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Former KPMG professional steps down from top Kier role

Professional services firm Kier Group has seen its CEO step down with immediate effect, following a coup in the construction company’s boardroom. Haydn Mursell, an accountant who began his career with KPMG, has been ousted as the company looks to commence a new era of growth, amid a UK construction sector that has struggled in the last year.

The British construction sector has endured a tumultuous 2018. Despite obtaining a sequence of lucrative public sector contracts throughout 2017, Leicester-based firm Carillion collapsed at the beginning of the year, sending shockwaves through the outsourcing sector as a whole.

Amid the chaos which ensued, Capita saw its share value slump repeatedly, while the first quarter of the year saw Serco suffer a 3.9% fall, alongside G4S (-1.1%) and Interserve (-1.9%). This was particularly unhelpful for the beleaguered Interserve, as the group – also best known for its work in construction – was already grappling with poor trading and climbing costs. Kier was also impacted, and the first quarter saw a similar -1.3% fall.

The infrastructure services, buildings and developments and housing group bounced back after that, however. Recent key contract awards included the renewal of a three-year £70 million utility services deal in the South West and being appointed to three lots on the North West Construction Hub three-year £1.5 billion framework. More than £500 million of regional building projects were also secured during November and December, such as a major office development for Argent at King’s Cross in London, a research facility for the Pirbright Institute in Surrey, and a new hospital for Frimley Health NHS Foundation Trust.

The firm’s balance sheet was further strengthened on December 31 after the receipt of the £250 million net cash proceeds of the recent rights issue, and Kier remains on track to report a net cash position at the year-end. Despite this, however, board discontent has reportedly led to the exit of the firm’s long-standing CEO Haydn Mursell.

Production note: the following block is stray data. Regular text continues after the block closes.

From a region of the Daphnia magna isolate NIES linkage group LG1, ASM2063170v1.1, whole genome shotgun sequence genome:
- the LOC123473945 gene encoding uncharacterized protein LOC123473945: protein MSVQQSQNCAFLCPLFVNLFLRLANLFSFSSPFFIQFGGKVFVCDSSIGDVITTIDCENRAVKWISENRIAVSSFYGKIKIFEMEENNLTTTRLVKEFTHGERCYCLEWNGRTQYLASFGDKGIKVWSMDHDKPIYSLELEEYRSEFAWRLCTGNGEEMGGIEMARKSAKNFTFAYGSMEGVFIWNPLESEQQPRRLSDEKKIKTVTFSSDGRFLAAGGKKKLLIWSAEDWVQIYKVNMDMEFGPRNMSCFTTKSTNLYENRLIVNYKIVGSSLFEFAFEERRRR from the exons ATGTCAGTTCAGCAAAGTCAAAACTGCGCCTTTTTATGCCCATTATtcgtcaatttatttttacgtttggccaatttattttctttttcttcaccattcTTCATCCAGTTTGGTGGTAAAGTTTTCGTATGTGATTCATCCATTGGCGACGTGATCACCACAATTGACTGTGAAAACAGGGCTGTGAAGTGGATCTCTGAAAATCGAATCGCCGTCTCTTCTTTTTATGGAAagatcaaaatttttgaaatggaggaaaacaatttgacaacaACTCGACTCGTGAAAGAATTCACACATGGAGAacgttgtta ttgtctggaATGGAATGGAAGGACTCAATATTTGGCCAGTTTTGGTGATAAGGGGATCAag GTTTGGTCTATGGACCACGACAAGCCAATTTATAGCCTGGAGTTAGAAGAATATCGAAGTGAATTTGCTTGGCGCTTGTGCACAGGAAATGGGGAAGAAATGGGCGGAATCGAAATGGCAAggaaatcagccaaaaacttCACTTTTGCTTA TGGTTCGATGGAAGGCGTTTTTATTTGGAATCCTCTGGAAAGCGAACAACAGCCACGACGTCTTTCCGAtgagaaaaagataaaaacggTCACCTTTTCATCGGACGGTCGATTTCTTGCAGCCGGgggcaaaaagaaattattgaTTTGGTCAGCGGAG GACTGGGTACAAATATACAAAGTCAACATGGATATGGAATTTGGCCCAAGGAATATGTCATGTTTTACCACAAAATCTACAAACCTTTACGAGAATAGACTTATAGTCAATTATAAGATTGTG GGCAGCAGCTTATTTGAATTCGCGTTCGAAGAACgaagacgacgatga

A chartered accountant, Mursell commenced his career with KPMG in 1995, before working at Bovis Lend Lease and then moving to the construction sector firm Balfour Beatty. He joined Kier in 2010, initially as Group Finance Director, before being confirmed as CEO just two months later. During his time in the role, he took on operational responsibility for the company’s property division.

With his exit from the firm, Kier has commenced the search for its new CEO, in a bid to steer the company into a fresh era of growth. Until this search is completed, Chairman Philip Cox will act as Executive Chair on an interim basis, working closely with the Chief Operating Officer Claudio Veritiero. They will jointly oversee operations for the time being.

Commenting on the move, Cox said, “The board believes that, following the completion of the recent rights issue, now is the right time for a new leader to take Kier forward to the next stage of its development. The board would like to thank Haydn for his contribution during eight years, firstly as finance director and then as Chief Executive.”